Pilot Training Cost in Singapore

Anywhere in the world, a prospective pilot will complain that it is costly to become a pilot. But in Singapore, …

Anywhere in the world, a prospective pilot will complain that it is costly to become a pilot. But in Singapore, one of the world’s most expensive cities, it will cost almost twice the amount to get a Singapore CAAS CPL as compared to getting a USA FAA CPL.

Despite costing more, there are some advantages of getting the CAAS CPL, instead of the cheaper FAA CPL. If getting the CAAS CPL is what you want, here is how much it’ll cost.

SIA Cadet – Cheapest way to a CAAS CPL

The cheapest way to a CAAS CPL will be through the Singapore Airlines Cadet Programme. Not only does Singapore Airline fully sponsor the cost of training, they also pay cadets a small monthly allowance.

Upon graduation, the newly minted CAAS CPL holders are immediately put into the operational fleet, thereby securing them a job. Not only is SIA Cadet training the cheapest way, but it’s also the safest way to getting a licence.

The downsides? Typical for most legacy, long-haul airlines, it takes a lifetime to get promoted to aircraft captain. On average, it takes cadets 15-20 years before achieving the pre-requisites for command training. Compared to Pilots in Singapore Low-Cost Carriers (LCC), they typically qualify after 3-5 years.

(This is not to say LCC has lower standards! LCC Pilots typically fly a lot more, as compared to SIA Pilots, and hence reach minimum requirements much faster.)

LCC Cadet Programme

Competition for SIA cadet programme is naturally fierce. If waiting 15-20 years for command is not your cup of tea, and you are able to pay for your own CAAS CPL training, one option for you is Scoot’s or Jetstar Asia’s Cadet Programme. While Scoot and Jetstar Asia don’t sponsor training, the advantage of securing a slot in one of the LCC’s cadet programme is that that upon graduation, jobs in the respective airlines are generally guaranteed.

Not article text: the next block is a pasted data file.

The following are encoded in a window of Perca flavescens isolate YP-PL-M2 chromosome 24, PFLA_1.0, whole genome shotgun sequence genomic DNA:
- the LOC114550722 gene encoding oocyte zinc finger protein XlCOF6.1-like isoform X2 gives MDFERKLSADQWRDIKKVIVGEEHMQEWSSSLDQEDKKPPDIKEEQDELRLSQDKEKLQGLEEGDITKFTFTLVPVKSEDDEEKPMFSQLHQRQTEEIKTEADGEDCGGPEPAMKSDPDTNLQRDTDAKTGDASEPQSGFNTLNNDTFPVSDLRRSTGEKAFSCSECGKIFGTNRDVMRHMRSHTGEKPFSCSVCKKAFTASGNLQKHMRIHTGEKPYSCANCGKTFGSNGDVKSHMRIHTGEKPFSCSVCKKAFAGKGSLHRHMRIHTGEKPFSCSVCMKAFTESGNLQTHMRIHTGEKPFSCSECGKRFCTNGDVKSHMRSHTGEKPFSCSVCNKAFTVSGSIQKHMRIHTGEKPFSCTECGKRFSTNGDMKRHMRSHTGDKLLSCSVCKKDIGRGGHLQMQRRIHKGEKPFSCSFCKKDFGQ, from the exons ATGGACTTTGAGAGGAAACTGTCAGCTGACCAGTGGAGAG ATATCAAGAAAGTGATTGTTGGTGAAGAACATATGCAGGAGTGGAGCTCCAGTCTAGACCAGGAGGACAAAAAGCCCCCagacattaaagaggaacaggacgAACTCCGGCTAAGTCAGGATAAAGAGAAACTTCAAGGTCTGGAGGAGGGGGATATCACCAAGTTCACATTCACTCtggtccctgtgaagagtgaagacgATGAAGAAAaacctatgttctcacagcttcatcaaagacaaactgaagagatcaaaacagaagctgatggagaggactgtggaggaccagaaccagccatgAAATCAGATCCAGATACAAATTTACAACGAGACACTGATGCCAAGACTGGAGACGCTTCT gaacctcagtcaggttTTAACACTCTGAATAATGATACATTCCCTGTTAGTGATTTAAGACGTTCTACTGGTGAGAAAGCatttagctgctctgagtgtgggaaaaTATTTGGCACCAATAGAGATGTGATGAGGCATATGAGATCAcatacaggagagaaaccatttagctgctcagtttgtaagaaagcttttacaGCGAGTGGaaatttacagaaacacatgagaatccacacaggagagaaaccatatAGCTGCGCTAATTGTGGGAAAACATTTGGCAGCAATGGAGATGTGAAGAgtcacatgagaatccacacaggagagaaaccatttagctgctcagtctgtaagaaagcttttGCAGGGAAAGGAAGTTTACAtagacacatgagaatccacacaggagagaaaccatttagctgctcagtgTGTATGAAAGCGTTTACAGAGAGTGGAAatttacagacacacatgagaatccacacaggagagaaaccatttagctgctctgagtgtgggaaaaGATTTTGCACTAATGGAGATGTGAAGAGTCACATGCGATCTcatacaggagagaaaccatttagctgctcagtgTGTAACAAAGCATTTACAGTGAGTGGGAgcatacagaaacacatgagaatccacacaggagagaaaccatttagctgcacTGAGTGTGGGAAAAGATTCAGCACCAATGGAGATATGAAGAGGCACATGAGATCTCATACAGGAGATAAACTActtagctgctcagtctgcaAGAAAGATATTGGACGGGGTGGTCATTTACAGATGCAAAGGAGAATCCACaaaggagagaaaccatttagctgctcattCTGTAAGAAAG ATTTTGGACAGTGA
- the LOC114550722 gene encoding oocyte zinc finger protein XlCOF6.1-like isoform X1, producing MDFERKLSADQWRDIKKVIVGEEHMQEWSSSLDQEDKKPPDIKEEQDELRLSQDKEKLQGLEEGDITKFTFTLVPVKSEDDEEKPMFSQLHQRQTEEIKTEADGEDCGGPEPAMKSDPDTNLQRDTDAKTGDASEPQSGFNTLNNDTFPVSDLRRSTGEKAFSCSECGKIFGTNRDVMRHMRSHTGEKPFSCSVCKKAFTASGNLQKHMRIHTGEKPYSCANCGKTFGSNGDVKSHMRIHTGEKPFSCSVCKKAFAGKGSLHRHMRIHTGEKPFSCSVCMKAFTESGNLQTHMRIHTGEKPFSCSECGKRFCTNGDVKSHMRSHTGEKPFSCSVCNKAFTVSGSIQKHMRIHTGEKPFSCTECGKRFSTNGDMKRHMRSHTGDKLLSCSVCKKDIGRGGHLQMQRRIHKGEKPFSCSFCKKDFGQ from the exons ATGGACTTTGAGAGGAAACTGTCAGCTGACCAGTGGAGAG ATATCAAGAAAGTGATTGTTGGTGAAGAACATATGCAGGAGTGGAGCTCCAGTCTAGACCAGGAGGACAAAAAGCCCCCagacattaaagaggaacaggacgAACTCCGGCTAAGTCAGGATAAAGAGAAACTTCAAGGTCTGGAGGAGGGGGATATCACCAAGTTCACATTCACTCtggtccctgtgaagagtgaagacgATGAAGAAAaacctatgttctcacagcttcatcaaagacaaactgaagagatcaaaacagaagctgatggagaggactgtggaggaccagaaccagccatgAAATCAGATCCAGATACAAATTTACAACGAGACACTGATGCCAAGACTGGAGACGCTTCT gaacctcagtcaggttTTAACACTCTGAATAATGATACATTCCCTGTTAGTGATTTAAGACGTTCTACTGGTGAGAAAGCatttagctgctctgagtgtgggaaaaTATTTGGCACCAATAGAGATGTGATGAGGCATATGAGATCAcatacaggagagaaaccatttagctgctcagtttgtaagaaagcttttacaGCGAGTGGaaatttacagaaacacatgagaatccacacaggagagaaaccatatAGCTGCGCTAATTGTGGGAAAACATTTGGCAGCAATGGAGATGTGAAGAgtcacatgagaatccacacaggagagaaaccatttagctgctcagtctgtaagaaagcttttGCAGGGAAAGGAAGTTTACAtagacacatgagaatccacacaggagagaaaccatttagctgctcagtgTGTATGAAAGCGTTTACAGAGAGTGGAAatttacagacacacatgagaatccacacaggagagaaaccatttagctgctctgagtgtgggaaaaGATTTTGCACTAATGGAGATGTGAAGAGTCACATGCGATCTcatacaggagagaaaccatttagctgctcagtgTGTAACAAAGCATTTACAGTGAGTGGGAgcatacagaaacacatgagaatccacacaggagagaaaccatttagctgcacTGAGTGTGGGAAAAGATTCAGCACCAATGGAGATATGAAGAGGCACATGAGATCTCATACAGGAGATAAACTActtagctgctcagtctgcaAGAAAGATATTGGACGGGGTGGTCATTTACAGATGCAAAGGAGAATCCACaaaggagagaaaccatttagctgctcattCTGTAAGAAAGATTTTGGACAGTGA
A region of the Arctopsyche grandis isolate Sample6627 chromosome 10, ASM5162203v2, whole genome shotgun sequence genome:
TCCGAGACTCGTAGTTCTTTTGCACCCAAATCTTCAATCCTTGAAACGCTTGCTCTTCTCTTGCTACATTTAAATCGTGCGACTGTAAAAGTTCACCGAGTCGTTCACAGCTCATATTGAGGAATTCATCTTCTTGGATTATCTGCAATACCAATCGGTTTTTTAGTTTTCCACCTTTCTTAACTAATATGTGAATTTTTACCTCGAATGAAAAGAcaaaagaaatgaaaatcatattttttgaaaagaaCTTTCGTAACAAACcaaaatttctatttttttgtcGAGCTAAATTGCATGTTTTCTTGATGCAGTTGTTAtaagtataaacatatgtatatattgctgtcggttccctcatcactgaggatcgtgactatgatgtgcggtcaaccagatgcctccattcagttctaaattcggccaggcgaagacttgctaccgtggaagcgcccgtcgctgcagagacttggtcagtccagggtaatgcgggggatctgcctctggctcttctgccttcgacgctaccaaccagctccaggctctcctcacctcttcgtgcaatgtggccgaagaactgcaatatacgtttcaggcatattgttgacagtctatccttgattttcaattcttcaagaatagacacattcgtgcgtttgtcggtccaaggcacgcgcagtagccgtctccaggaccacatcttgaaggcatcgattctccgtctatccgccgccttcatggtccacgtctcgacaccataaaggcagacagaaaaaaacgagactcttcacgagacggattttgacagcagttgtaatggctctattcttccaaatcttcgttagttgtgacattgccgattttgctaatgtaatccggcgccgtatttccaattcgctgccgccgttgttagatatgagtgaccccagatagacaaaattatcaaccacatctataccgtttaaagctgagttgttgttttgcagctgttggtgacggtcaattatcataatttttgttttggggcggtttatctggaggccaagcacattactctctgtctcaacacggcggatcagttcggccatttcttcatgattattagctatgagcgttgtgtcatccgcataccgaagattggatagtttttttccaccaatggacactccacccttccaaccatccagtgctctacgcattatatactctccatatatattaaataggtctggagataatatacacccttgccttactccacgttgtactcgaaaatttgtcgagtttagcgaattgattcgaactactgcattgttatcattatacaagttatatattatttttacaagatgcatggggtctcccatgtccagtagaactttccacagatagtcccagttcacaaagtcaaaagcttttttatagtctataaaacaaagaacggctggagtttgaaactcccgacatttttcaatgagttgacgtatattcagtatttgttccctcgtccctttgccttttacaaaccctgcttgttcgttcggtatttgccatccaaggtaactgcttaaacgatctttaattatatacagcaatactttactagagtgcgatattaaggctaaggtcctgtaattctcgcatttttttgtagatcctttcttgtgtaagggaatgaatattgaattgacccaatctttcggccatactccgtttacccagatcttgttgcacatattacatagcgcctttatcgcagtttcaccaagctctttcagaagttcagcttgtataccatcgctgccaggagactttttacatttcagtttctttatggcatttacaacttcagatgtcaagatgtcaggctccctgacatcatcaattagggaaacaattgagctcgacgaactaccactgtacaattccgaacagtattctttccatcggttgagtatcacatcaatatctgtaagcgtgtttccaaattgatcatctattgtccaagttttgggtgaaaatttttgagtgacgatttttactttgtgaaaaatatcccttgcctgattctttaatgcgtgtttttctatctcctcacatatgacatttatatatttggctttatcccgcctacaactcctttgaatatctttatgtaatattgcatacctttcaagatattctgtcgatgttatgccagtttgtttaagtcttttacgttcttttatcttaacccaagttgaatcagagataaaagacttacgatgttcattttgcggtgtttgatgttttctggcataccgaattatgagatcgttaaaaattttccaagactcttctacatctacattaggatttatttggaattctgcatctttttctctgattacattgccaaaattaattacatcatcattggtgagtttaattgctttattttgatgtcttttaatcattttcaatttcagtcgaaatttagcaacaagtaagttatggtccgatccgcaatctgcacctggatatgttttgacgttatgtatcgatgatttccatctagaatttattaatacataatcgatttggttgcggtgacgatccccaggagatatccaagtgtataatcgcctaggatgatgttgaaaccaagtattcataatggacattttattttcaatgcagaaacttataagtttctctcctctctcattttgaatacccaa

However, it’s not cheap. LCC cadets generally pay upward of $150,000 for their training.

The other downside with the cadet programme is that it’s difficult to get in.

One way to look at it is if you can’t secure a slot in the cadet programme, what makes you think you can secure a job in an airline after getting your licence the private way?

Getting the CAAS CPL the Private Way

If you decide to get your CPL the private way, be prepared to fork out SGD $150,000. Training is full time and will take up to 1 year to complete. There are 2 flight schools to choose from in Singapore. Namely, ST Aviation Academy and Singapore Flying College.

It is easier to get a place in STAA or SFC, as long as the candidate meets the minimum requirements, and have the cash to pay for training. The biggest risk in getting the CAAS CPL as a private student is the job market. Successfully getting a licence doesn’t guarantee you a job, and at times, there just aren’t enough jobs to go around. While the job market has been good for the last few years and is expected to be good for a while more, conditions like that are atypical. In the past, new licence holders are expected to be jobless for 2 years.

Also, there aren’t many airlines to flunk your interview with. Imagine failing your interview with all 4 airlines in Singapore. You’ll be left with an extremely expensive qualification with no job show a return on your investment.

Getting your Type Rating

For the uninformed, Type Rating is basically the very expensive course that teaches you how to fly a specific aircraft. For example, an Airbus A320 pilot will be “rated” to fly the A320 (and the family of A319s), while they are typically not “rated” to fly the Boeing B777.

Paying for your own training doesn’t stop after getting your own licence. Depending on which airline you join, more likely than not, you’ll need to pay for your own type rating. Type rating with Jetstar Asia cost about SGD $50,000, type rating with Scoot A320 will about $60,000 and the cost for Scoot 787 will be about SGD $70,000. Private CAAS CPL holders and the LCC’s Cadets are required to pay for their own type rating.

However, if you’re a Cadet from SIA or a Private CAAS CPL holder who secured a job with SIA or SilkAir, your type rating will be fully sponsored by SIA or SilkAir.

Summary

The table below summarises the cost, advantages and disadvantages for the various routes to getting a CAAS CPL.

Just take note, the cost for private students can be reduced if the private CAAS CPL holders secure a job with SIA or SilkAir, since the cost of type rating drops to $0.

SIA Cadet Private CAAS CPL LCC Cadets
Cost of licence $0 $150,000 $150,000
Type Rating $0 JSA – $50,000 / Scoot A320 – $60,000 / Scoot 787 – $70,000
Total Cost $0 JSA – $200,000 / Scoot A320 – $210,000 / Scoot 787 – $220,000
Job Security Secure Most insecure Secure
Advantages Free! Faster promotions,
easy to enrol
Faster promotions
Disadvantages Slow promotion,
difficult to get in
Expensive Expensive,
difficult to get in

 

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